There are," notes A. J. LaBonte, "two utilities people don't like -- the power company and the telephone company."

LaBonte has chosen to take on one of them, and it so happens that he has the experience to do it. A retired New England Telephone Co. executive, LaBonte started Telesearch, a small company that scans business telephone bills for overcharges, and then arranges for refunds from Ma Bell. His company is one of dozens nationwide that helps businesses recoup overcharges by auditing specific services. While Telesearch concentrates only on telephone bills, other companies focus on everything from airline tickets and rental car invoices to energy bills and health insurance costs.

So far the three-year-old Manchester, N.H., based company has performed 400 separate telephone audits and collected $350,000 in overcharges. Only 5% of those 400 audits were mistake-free. "On every account that's billed $1,000 for local equipment and lines," LaBonte says, "roughly 15% to 20% of that billing will be incorrect."

Telesearch focuses almost exclusively on local telephone service and equipment expenses rather than long-distance bills. The most common errors are the double billing of fees for extension telephones and charges for nonexistent equipment. "You can have only one speakerphone on each line," LaBonte says. "We often find as many as four speakerphones per line." Other common mistakes by American Telephone & Telegraph Information Systems include charging a company for key sets (phones that have several lines on them) rather than for a single extension line; forgetting to change the billing when a switchboard is downgraded from a more expensive model to a cheaper one; and continuing to charge a company for extension lines that have been removed. Telesearch charges nothing up front for its service; its fee is 50% of the amount refunded to its clients.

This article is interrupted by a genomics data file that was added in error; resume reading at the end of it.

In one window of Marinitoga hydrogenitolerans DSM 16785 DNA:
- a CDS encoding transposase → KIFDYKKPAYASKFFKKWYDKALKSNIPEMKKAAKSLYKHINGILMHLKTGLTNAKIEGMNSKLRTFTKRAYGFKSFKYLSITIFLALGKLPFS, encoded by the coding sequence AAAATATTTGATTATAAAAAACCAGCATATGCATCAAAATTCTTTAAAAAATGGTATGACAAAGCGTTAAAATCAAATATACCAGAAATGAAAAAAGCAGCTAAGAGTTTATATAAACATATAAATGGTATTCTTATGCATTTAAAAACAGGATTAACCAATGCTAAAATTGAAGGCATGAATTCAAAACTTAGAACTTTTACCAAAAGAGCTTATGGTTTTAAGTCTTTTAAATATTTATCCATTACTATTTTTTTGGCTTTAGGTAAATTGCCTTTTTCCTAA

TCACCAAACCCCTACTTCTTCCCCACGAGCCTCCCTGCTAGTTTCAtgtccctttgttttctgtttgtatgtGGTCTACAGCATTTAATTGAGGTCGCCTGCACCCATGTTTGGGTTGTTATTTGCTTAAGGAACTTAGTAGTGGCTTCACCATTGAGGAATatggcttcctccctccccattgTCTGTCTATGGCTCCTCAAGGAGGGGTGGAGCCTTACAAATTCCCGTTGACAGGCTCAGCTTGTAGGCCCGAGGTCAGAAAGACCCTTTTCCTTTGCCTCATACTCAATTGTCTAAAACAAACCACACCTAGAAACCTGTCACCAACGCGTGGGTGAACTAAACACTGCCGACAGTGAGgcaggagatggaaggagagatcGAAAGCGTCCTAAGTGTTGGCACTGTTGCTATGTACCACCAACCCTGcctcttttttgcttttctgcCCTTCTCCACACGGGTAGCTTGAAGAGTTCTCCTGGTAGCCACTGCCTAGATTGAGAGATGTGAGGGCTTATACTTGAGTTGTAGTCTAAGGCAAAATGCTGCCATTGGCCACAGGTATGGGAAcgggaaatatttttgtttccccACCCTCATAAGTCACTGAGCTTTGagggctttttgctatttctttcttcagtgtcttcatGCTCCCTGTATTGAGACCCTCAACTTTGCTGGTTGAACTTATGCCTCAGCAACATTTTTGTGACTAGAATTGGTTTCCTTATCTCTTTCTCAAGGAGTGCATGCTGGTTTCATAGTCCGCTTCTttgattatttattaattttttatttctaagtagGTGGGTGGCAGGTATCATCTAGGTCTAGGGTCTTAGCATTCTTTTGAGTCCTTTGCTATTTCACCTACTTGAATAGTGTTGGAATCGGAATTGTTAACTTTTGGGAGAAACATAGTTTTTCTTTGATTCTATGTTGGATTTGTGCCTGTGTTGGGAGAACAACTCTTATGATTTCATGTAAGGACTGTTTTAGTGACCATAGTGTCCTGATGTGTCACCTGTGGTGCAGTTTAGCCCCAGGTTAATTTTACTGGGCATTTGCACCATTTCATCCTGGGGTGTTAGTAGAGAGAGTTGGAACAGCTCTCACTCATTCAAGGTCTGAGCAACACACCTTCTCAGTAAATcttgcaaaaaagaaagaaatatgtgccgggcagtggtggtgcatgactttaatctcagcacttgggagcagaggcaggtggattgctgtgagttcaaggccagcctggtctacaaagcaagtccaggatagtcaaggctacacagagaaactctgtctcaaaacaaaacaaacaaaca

Once the errors are identified and refunds are demanded, Telesearch and its clients are more or less put on hold. "It takes us anywhere from seven weeks to six months to get our money," says the 59-year-old LaBonte, who spent 30 years at New England Telephone before retiring. "Ma Bell is slow as a snail in paying up."